Political Speech on Internet to Remain Unregulated

Bloggers are off the FEC hook:

The Federal Election Commission decided Monday that the nation’s new campaign finance law will not apply to most political activity on the Internet.

In a 6-0 vote, the commission decided to regulate only paid political ads placed on another person’s Web site.

The decision means that bloggers and online publications will not be covered by provisions of the new election law. Internet bloggers and individuals will therefore be able to use the Internet to attack or support federal candidates without running afoul of campaign spending and contribution limits.

“It’s a win, win, win,” Commissioner Ellen L. Weintraub said, adding that the rule would satisfy concerns of campaigns, individuals and the Internet community about whether the campaign finance law applies to Internet political activity.

Michael Toner, FEC Chairman, spelled out details about the new FEC regulations on RedState. Here’s a snippet:

The exemption for individual Internet activity in the final rules is categorical and unqualified. Individual online political activity will be protected from FEC restriction regardless of whether the individual acts alone or as part of a group, and regardless of whether the individual acts in coordination with a candidate or acts independently. The exemption applies no matter who owns the computer equipment the individual uses and no matter where the Internet activities are performed. The final rules, thus, avoid disparate treatment of individuals who may not be able to afford to purchase their own computer and explicitly protect individuals who may borrow a computer from a friend, neighbor, family member, or anyone else to do political activity.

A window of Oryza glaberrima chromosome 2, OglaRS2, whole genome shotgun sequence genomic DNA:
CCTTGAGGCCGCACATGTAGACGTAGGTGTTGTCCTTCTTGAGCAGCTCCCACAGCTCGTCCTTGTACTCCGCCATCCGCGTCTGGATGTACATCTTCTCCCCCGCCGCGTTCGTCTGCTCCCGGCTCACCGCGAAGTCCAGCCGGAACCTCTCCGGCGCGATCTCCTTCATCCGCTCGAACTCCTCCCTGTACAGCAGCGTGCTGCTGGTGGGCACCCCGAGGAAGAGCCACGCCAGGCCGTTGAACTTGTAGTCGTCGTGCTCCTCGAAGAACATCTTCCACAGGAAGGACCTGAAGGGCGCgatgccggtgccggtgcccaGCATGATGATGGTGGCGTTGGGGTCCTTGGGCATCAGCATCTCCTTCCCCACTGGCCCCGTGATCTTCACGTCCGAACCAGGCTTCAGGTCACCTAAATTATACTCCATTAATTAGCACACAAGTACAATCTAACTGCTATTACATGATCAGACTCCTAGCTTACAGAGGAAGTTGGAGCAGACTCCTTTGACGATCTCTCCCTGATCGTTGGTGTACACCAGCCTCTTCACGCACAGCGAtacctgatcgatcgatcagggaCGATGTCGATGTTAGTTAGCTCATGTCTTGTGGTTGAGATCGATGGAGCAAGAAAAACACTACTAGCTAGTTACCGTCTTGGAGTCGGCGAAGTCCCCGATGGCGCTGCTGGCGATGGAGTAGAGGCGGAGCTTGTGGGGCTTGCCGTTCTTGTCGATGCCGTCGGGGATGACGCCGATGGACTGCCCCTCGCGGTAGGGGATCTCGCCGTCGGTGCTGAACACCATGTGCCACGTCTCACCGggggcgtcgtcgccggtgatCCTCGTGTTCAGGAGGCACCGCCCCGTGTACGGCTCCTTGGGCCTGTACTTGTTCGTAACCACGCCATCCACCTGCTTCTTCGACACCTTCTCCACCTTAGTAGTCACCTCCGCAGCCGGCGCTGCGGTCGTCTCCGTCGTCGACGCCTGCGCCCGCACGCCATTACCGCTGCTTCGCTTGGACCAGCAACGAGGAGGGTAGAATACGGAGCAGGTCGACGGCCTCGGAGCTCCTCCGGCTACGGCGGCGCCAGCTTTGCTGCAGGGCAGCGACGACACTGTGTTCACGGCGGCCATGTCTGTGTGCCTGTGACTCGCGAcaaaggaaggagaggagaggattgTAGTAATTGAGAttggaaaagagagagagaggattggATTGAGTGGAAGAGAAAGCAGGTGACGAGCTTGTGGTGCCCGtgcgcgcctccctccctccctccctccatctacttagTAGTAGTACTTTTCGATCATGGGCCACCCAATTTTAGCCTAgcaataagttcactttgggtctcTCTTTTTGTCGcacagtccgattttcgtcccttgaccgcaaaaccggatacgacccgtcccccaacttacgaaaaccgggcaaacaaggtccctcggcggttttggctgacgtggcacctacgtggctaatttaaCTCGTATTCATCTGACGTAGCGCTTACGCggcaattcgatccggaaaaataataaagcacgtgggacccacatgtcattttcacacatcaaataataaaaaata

The exemption in the final rules protects Internet activities by individuals in all forms, including emailing, linking, blogging, or hosting a website. The exemption encompasses all types of Internet equipment and services, including computer hardware, software, ISP services, and Internet domain names. The exemption also includes “any other technology that is used to provide access to or use of the Internet,” to ensure that future innovations in computer equipment and services are protected. Under the exemption, an individual or group of individuals can spend whatever money they wish on their Internet activities without any of the expenditures being considered a contribution to the candidates they support, even if the activities are done in direct consultation with the candidates or with the candidates’ campaign staff. In all these respects, the final rules recognize that the online political speech of individuals should not be restricted by the Commission in any way, and I strongly support this result.

Excellent news for all those who opine about politics and politicians on the internet.

Immigration reform: a modest proposal
Morgan Spurlock, Super-Sized Ass


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